The Saudi Hypocrisy Behind Trump’s Muslim Ban

The Saudi Hypocrisy Behind Trump’s Muslim Ban

Last Friday, President Trump delivered on one of his most controversial campaign pledges by banning citizens of seven Muslim-majority countries from entering the United States. He claims that the ban will protect America from terrorists. Yet, shockingly, the ban doesn’t include citizens of arguably the world’s largest exporter of “Islamic” terror—the Kingdom of Saudi Arabia, home of 15 of the 9/11 hijackers and global financier of the extremist Wahhabi sect of Islam.

Why isn’t the Kingdom on the list? The reason is as simple as it is disturbing: Saudi leaders have helped the president and his friends make billions. Now, thanks to Trump, a Syrian widow and her children, running for their lives, will encounter a locked door in America — while a Saudi oil tycoon kicks back and relaxes at Trump Tower.

For decades, Saudis have spent billions to support schools, charities, mosques, and nonprofits that suppress pluralism and promote their corrupted, extremist form of Islam, which has done so much to defame the vast majority of peace-loving and tolerant Muslims, both here and around the world. In keeping with this mission, the Saudis have directly and indirectly financed the same Islamic terror organizations American troops have been fighting since the first World Trade Center bombing in 1993. As a 2002 Pentagon briefing put it: “The Saudis are active at every level of the terror chain, from planners to financiers, from cadre to foot-soldier, from ideologist to cheerleader.”

Worst of all, Western governments have been caught up in the Saudi export of violence from the very beginning. The British helped install the Saud family as the monarchs of Arabia after World War I, and the royal family surely wouldn’t still be ruling today if not for American military and political support. Once the California Arabian Standard Oil Company (today known as Aramco) struck oil in 1938, the Saudi rulers became our key economic, political, and military partner in the Middle East.

To protect this partnership, the Kingdom has purposefully expanded its financial ties to the United States over the years. Riyadh has invested $750 billion in the U.S. economy, including many placements in bedrock Wall Street funds and U.S. securities. Saudi Arabia is now the world’s largest purchaser of U.S.-manufactured arms. And just last June the Kingdom made news by investing $3.5 billion in Uber, the largest investment ever made in a privately held company.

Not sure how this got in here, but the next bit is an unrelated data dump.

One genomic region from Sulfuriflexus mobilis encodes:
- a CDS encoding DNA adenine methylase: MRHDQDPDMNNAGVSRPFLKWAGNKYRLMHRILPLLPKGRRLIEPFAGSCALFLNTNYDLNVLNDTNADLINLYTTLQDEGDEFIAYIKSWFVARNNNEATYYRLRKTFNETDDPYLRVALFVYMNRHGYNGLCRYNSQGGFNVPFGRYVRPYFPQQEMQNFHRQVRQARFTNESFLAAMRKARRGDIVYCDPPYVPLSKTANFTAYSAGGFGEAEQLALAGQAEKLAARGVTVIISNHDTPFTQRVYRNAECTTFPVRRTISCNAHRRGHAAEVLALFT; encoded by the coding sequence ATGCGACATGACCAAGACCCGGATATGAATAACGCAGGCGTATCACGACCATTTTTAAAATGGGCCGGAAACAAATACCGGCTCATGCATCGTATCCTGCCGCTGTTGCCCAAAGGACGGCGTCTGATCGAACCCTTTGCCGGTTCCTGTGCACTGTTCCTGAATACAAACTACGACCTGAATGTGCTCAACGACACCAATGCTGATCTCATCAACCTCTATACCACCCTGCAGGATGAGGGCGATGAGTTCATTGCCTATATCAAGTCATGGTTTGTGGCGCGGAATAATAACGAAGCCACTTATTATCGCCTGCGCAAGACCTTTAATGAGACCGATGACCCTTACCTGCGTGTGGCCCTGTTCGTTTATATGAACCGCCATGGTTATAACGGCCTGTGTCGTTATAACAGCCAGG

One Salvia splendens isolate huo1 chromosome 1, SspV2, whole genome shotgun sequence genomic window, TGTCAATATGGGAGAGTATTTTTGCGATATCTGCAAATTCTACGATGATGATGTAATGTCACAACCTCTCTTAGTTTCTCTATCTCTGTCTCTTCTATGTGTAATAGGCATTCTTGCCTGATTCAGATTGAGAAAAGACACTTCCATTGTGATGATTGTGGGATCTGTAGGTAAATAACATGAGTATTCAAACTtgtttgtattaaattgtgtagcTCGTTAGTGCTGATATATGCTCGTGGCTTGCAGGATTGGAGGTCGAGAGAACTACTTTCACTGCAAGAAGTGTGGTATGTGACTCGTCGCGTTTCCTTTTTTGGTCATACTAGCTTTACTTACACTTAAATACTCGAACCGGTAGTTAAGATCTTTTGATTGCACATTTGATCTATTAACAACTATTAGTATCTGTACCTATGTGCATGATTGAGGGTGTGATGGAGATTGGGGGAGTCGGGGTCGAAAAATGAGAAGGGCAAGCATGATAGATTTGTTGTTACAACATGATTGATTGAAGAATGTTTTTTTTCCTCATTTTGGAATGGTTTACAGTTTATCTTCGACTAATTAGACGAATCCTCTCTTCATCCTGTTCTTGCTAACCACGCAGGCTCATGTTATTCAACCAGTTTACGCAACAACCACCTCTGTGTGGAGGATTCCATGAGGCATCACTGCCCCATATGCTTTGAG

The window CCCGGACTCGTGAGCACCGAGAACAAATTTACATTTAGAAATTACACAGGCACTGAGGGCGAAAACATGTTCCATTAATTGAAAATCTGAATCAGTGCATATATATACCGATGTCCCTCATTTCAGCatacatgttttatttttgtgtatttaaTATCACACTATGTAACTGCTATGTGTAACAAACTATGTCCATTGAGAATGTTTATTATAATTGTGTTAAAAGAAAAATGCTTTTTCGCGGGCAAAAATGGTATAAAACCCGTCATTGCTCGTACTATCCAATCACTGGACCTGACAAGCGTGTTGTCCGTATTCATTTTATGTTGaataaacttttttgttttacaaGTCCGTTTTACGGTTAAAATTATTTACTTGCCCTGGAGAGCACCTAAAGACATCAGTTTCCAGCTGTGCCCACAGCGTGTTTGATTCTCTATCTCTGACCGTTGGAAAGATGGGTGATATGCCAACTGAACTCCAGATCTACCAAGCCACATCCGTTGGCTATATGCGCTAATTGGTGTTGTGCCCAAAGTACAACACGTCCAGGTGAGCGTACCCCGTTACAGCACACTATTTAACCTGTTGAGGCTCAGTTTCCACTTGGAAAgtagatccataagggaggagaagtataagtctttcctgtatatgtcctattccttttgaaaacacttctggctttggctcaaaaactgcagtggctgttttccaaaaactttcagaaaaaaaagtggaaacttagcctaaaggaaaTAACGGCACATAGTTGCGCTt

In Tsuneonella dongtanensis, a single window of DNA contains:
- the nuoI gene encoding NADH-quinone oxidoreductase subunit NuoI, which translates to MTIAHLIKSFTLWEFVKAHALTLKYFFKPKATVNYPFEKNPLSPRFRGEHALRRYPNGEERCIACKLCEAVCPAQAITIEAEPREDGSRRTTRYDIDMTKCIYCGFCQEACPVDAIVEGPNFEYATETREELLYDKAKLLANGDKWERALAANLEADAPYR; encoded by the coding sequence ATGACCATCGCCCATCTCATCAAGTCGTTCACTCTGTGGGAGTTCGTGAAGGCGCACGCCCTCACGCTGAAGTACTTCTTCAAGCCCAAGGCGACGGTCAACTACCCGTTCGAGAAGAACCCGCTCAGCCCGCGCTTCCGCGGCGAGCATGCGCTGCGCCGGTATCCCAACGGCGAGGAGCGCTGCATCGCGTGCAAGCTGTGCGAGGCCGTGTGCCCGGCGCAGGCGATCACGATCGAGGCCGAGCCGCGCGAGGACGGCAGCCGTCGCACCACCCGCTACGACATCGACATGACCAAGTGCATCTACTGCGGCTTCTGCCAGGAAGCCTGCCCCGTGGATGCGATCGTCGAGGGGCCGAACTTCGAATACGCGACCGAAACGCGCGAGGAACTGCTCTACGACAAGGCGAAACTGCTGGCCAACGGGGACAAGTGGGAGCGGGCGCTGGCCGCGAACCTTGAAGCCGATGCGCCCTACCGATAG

The list of Wall Street banks, private equity firms, and hedge funds with extensive fundraising operations in Saudi Arabia reads like a “Who’s Who” of American business, including major firms from Goldman Sachs and Morgan Stanley to Blackstone and BlackRock. All these corporations are unwittingly helping to fund Saudi Arabia’s expansion of extremism.

Not surprisingly, Trump is continuing this awful partnership with the Saudis. But this time, it’s for an even more self-centered reason—they help keep him rich.

Take the Trump World Tower, a luxury skyscraper just across the street from the United Nations in Manhattan. In 2001, the Kingdom paid Trump $4.5 million to buy the building’s 45th floor. Since then, the Kingdom has paid Trump over $85,000 annually for building amenities. For years, Trump even had two Saudi princes living in his multi-million dollar condominiums.

During last year’s campaign, Trump opened eight new companies in Saudi Arabia—an almost unbelievable conflict of interest. “Saudi Arabia, I get along great with all of them. They buy apartments from me,” he told an Alabama crowd over the summer. “They spend $40 million, $50 million. Am I supposed to dislike them? I like them very much.”

Why is Trump’s complex web of hidden connections and conflicts of interest so detrimental to our national interest? The Saudi connection is a perfect example.

First, this relationship proves that Trump’s bans are not only un-American and misguided, but hypocritical. Blocking refugees and immigrants from poor Muslim countries will not prevent terror, but excluding Saudi Arabia from the list makes the new policy little more than a self-enriching dog whistle.

Second, it reinforces the pattern of the Saudi relationship. When Americans support U.S. companies that do business with Saudi Arabia,that helps the Kingdom export its radical agenda and suppress pluralism. And when we elect politicians supported by the Saudis, we make it easier for them to avoid accountability for empowering organizations that spread terror around the world. Once again, we’re being sold out by our elites—and as much as Trump doesn’t want to publicly admit it, he’s now one of them.

For over a thousand years, Muslims, Christians, and Jews lived peacefully under Muslim rule in the Middle East. When Spain expelled hundreds of thousands of Jews in 1492, the Islamic Ottoman Sultan welcomed them with open arms and laughed at the Spanish King Ferdinand’s idiocy. How could anyone think Ferdinand was wise, he asked, when he “impoverished his own land and enriched ours?”

In the years ahead, we can learn much from the Sultan’s lesson. Saudi Arabia’s influence has poisoned peaceful coexistence and served to turn millions of innocents into refugees. Thanks to Trump, we’re now helping those who caused that suffering, while locking out the people — many of them our friends and allies — who need to rebuild.

Amed Khan is a former official of the State Department and USAID. He is an investor and philanthropist who founded Elpida Home, a public-private project in Thessaloniki, Greece that houses and serves thousands of Syrian refugees, which he is currently working to expand.

IMAGE: View shows the construction of the King Abdullah Financial District in Riyadh, Saudi Arabia


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